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Julia Scully, influential photography editor and memoirist, dies at 94


Julia Scully, who after 20 years as editor of Modern Photography magazine wrote an acclaimed memoir about her Depression-era childhood, when her mother put her and her sister in an orphanage before moving the family into a roadhouse in a remote part of Alaska, died July 18 at her home in the New York City borough of Manhattan. She was 94.

Her death was confirmed by Jana Martin, a daughter of Scully’s companion, Harold Martin, a photographer.

Scully began working at photography magazines in the 1950s and was hired to be editor of Modern Photography in 1966. The magazine was as devoted to the technical side of photography as it was to its aesthetics. Scully focused on the latter, and under her tenure, the magazine was instrumental in the emerging recognition of photography as art.

She started a section of the magazine called Gravure that asked renowned photographers such as Irving Penn about the circumstances and artistry of their pictures; wrote a column called “Seeing Pictures,” in which she described the work of photographers she admired; and reported on exhibitions.

“Gravure and different series that we did later just kind of took up the idea of photography as an art form,” Andy Grundberg, a former picture editor at Modern Photography and later a companion of Scully’s, said in a phone interview.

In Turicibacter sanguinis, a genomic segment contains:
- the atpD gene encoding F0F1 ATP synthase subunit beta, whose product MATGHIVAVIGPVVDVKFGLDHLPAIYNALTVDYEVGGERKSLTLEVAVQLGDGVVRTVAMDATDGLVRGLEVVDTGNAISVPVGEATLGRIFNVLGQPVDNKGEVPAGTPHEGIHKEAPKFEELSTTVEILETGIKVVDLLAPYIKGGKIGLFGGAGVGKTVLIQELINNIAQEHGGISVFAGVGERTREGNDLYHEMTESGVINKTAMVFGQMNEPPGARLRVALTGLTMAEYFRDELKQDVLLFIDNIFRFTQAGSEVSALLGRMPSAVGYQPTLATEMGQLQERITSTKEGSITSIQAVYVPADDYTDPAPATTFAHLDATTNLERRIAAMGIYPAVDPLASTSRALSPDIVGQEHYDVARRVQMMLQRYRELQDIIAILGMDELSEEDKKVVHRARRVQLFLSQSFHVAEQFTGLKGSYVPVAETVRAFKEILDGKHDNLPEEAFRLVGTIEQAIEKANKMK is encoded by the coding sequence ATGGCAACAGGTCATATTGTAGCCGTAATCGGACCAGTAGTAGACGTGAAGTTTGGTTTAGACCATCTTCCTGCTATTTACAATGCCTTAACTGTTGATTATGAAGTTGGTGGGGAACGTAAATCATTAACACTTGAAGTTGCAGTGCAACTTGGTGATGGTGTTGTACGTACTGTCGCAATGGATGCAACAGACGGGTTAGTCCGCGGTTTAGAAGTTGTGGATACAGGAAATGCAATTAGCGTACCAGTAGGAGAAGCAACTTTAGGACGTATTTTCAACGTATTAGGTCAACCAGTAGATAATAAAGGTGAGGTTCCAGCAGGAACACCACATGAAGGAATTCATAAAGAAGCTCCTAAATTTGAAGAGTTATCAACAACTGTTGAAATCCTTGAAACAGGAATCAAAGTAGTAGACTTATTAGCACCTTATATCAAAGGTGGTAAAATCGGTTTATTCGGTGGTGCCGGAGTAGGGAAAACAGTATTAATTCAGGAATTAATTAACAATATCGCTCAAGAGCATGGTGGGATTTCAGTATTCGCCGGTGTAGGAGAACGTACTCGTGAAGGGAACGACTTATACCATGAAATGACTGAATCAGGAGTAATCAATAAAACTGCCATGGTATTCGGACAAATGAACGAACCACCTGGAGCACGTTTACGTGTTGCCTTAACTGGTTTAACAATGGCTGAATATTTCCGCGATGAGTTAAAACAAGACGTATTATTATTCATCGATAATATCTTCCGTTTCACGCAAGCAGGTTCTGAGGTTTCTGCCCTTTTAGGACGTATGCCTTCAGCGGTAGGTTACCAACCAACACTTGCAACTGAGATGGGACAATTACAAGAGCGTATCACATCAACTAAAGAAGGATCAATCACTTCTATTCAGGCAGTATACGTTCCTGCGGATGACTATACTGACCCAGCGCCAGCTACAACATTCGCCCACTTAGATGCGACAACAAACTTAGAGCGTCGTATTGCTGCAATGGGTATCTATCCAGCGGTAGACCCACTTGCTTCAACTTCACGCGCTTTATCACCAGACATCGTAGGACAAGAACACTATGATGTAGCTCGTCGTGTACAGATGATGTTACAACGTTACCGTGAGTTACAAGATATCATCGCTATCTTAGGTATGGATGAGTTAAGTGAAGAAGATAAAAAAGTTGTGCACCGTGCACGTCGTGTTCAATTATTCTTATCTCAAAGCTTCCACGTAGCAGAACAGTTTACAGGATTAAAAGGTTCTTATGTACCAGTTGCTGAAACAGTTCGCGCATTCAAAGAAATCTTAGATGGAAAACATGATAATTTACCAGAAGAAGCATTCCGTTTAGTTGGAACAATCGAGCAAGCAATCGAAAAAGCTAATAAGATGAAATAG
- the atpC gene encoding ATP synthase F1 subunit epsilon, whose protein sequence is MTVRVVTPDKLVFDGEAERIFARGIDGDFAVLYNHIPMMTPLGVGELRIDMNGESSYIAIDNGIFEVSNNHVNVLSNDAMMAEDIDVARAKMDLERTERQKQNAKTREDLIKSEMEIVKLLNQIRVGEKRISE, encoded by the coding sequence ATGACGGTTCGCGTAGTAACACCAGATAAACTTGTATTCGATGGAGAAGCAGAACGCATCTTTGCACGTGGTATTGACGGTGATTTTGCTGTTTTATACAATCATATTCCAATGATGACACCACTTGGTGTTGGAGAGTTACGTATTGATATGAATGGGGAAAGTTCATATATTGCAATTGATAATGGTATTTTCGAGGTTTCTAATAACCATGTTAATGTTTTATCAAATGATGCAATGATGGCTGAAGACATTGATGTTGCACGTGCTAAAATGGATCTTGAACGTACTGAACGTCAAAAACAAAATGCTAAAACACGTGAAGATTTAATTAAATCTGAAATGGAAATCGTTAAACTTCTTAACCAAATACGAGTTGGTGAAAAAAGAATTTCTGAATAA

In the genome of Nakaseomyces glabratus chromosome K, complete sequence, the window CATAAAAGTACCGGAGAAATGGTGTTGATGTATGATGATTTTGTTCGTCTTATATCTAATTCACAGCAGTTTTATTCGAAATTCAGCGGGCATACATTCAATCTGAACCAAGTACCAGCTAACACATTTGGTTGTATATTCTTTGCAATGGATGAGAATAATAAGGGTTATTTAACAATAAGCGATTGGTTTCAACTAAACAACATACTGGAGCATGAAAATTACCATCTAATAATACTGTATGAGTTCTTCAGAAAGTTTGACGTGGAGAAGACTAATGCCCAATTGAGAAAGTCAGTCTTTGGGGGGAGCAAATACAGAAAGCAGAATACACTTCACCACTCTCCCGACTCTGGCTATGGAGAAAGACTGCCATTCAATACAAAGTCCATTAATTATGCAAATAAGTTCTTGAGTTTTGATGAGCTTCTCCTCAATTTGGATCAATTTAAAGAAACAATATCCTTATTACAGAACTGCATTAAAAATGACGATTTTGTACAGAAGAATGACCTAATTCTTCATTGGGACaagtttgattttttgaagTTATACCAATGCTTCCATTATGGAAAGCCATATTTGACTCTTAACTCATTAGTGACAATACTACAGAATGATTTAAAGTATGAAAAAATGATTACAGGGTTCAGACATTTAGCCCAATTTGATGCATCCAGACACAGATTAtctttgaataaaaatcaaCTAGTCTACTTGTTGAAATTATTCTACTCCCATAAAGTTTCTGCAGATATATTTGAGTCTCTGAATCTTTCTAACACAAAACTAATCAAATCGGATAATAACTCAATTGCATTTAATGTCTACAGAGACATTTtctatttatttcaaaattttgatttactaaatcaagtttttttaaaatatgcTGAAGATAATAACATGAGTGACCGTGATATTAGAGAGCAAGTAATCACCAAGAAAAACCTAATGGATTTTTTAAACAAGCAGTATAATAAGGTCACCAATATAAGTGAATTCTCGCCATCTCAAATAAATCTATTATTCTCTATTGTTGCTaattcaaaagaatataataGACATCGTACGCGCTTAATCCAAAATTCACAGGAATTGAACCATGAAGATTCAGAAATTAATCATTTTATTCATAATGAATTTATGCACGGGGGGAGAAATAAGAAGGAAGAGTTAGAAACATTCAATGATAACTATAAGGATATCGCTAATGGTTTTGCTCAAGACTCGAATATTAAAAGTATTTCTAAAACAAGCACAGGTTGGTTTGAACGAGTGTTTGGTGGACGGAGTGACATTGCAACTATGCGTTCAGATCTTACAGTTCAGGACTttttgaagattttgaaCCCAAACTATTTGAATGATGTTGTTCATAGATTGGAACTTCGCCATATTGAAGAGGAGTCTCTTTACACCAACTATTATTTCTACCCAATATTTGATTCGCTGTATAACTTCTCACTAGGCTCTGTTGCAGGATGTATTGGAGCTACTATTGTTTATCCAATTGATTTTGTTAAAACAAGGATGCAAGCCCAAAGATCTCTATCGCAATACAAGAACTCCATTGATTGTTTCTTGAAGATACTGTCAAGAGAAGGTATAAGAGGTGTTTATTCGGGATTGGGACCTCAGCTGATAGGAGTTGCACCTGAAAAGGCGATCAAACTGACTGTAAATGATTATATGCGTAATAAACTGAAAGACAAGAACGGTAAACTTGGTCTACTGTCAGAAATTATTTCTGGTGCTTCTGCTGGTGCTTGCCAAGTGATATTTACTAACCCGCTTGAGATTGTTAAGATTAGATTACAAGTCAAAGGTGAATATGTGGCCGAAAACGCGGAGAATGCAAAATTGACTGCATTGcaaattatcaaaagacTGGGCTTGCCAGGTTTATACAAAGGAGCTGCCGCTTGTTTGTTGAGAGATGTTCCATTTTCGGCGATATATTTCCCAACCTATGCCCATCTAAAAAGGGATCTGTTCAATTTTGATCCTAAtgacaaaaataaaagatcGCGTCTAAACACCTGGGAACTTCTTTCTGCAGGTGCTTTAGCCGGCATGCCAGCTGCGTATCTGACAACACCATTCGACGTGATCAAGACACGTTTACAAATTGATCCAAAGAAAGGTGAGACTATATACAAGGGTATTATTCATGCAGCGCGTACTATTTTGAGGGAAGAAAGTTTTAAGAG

He added: “Julia was friends with photographers, had been married to a photographer and was in the swing of things at a time when galleries were being established for photography and museums were getting more interested.”

While leading the magazine, she published a series of arresting portraits by Mike Disfarmer, an obscure photographer from rural Heber Springs, Arkansas, who had died in 1959. Disfarmer’s customers came to his Main Street studio, with its plain backdrops, to celebrate life’s transitions — for 50 cents a shot — in black and white.

Scully was alerted to Disfarmer’s work by Peter Miller, a local newspaper editor.

She and Miller collaborated on a 1976 book, “Disfarmer: The Heber Springs Portraits, 1939-1946,” which presented 66 of his photographs. Writing in The New York Times Book Review, Peter C. Bunnell wrote that the pictures “are not nostalgic, but haunting, suggesting daguerreotypes of strangely familiar yet unknown relatives. ” He added: “Julia Scully’s sensitive text illuminates both the man and the place.”

In an essay the next year in Aperture magazine, Scully wrote that there was a “conscious intent, rather than a naive artistry,” behind Disfarmer’s portraiture, helping him to create photographs with a “piercing clarity.”


Excerpt from the article by Richard Sandomir originally appeared in The New York Times.

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